Innovations in hydrofoiling are rarely far from the headlines these days as the sport of sailing has spread its wings and taken to riding above the waves instead of slamming or surfing amongst them.
But who needs the wind? It's often absent at the vital moment... so why not let the legs do the work instead?
Of course the beauty of this machine is that there is zero buoyancy. Not brilliant if you get a cramp halfway across a Piranha-infested Amazonian swamp, but ever-so-convenient for carrying on your back for the rest of your hike across the wetlands.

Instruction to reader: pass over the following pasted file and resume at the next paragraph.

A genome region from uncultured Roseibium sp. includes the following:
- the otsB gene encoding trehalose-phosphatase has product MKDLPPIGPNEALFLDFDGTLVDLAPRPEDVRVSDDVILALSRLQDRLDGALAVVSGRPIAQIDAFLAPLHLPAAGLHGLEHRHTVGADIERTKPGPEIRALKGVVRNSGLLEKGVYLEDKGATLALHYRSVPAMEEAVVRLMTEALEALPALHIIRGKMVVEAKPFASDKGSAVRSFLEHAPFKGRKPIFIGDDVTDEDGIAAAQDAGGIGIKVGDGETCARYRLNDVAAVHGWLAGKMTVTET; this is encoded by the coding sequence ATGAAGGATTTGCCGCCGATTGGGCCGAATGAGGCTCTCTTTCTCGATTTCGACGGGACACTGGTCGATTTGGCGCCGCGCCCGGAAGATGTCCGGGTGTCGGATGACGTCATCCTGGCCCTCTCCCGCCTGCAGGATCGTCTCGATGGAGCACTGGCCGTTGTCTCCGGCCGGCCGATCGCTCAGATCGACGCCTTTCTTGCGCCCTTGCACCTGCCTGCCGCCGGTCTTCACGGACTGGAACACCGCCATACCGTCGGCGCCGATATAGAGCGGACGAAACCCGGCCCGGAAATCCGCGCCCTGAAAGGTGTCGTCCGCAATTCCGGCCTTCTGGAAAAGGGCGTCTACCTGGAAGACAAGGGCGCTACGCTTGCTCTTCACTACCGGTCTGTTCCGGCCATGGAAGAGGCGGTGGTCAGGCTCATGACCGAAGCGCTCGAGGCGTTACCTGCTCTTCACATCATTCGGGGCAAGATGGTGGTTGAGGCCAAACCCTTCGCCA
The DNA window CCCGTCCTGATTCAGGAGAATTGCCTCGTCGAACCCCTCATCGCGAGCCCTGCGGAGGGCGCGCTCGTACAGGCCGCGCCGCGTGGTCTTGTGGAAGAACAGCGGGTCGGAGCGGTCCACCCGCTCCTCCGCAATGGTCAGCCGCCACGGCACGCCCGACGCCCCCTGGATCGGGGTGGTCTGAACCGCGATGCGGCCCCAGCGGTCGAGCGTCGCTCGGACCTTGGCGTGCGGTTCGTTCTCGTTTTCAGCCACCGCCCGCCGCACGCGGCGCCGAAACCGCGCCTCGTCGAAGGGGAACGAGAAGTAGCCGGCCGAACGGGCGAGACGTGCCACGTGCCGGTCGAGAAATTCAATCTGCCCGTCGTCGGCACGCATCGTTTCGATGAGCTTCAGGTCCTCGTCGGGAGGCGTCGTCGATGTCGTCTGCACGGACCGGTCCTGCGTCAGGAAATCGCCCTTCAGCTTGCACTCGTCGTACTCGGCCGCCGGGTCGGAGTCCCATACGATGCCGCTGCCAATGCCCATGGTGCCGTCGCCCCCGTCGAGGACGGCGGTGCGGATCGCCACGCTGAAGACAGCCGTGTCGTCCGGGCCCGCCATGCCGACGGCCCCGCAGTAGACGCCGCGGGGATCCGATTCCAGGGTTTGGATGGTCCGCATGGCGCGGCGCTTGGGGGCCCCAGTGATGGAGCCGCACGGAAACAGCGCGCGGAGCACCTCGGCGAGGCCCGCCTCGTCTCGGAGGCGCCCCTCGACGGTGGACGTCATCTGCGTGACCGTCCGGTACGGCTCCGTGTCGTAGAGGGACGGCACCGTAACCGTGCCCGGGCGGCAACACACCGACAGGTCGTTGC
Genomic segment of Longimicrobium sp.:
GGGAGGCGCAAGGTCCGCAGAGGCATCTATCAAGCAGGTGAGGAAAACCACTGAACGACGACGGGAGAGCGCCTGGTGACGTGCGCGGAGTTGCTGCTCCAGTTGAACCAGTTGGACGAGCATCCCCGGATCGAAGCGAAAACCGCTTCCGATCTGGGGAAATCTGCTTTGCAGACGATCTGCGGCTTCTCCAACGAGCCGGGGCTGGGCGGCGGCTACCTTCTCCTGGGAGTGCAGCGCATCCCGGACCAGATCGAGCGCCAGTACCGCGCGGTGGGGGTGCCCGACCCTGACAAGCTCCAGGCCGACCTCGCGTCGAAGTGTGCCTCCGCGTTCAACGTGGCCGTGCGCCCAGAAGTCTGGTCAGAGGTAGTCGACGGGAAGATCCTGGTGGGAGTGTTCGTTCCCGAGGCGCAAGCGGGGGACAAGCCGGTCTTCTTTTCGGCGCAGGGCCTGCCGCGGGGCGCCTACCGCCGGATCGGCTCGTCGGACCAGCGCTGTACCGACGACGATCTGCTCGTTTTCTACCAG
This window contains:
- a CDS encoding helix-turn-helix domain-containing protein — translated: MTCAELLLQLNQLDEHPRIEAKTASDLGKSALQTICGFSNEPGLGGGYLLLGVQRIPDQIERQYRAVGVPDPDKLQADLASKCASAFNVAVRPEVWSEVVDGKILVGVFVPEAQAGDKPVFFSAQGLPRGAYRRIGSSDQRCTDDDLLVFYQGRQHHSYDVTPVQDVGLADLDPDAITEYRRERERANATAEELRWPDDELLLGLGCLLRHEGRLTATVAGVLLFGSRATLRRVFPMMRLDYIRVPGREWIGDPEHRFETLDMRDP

Another potential application for the technology could be as auxilliary power for foiling dinghies and yachts. Pedals could be capable of providing the extra speed needed to fly on the foils in light breezes, just as oars once served aboard Viking ships.
For fans of human powered hydrofoils there is a website devoted to many of the known permutations called, conveniently, www.human-powered-hydrofoils.com. Here you can find a video from 1953 also on Youtube demonstrating another extremely simple but ingenious human-powered hydrofoil (see video below).
More ingenious waterbourne machines on www.boats.com
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